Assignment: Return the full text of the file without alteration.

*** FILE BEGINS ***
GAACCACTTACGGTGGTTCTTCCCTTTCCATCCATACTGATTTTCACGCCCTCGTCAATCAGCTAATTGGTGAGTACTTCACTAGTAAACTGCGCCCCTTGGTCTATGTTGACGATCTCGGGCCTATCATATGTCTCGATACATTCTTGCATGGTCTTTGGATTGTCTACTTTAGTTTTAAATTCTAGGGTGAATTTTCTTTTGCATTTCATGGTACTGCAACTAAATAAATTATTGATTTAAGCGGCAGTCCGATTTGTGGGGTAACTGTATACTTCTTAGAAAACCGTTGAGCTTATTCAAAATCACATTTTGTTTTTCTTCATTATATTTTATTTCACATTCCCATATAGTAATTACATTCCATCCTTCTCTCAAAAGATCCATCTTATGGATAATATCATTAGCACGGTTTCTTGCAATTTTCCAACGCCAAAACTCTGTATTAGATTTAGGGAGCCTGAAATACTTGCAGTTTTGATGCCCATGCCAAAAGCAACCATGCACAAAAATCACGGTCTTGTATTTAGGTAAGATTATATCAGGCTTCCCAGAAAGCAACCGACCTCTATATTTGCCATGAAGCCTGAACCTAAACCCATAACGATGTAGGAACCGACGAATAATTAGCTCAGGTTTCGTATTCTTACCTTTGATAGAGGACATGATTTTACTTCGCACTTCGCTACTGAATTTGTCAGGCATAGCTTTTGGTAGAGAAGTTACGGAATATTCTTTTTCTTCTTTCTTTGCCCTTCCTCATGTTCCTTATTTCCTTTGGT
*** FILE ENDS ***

GAACCACTTACGGTGGTTCTTCCCTTTCCATCCATACTGATTTTCACGCCCTCGTCAATCAGCTAATTGGTGAGTACTTCACTAGTAAACTGCGCCCCTTGGTCTATGTTGACGATCTCGGGCCTATCATATGTCTCGATACATTCTTGCATGGTCTTTGGATTGTCTACTTTAGTTTTAAATTCTAGGGTGAATTTTCTTTTGCATTTCATGGTACTGCAACTAAATAAATTATTGATTTAAGCGGCAGTCCGATTTGTGGGGTAACTGTATACTTCTTAGAAAACCGTTGAGCTTATTCAAAATCACATTTTGTTTTTCTTCATTATATTTTATTTCACATTCCCATATAGTAATTACATTCCATCCTTCTCTCAAAAGATCCATCTTATGGATAATATCATTAGCACGGTTTCTTGCAATTTTCCAACGCCAAAACTCTGTATTAGATTTAGGGAGCCTGAAATACTTGCAGTTTTGATGCCCATGCCAAAAGCAACCATGCACAAAAATCACGGTCTTGTATTTAGGTAAGATTATATCAGGCTTCCCAGAAAGCAACCGACCTCTATATTTGCCATGAAGCCTGAACCTAAACCCATAACGATGTAGGAACCGACGAATAATTAGCTCAGGTTTCGTATTCTTACCTTTGATAGAGGACATGATTTTACTTCGCACTTCGCTACTGAATTTGTCAGGCATAGCTTTTGGTAGAGAAGTTACGGAATATTCTTTTTCTTCTTTCTTTGCCCTTCCTCATGTTCCTTATTTCCTTTGGT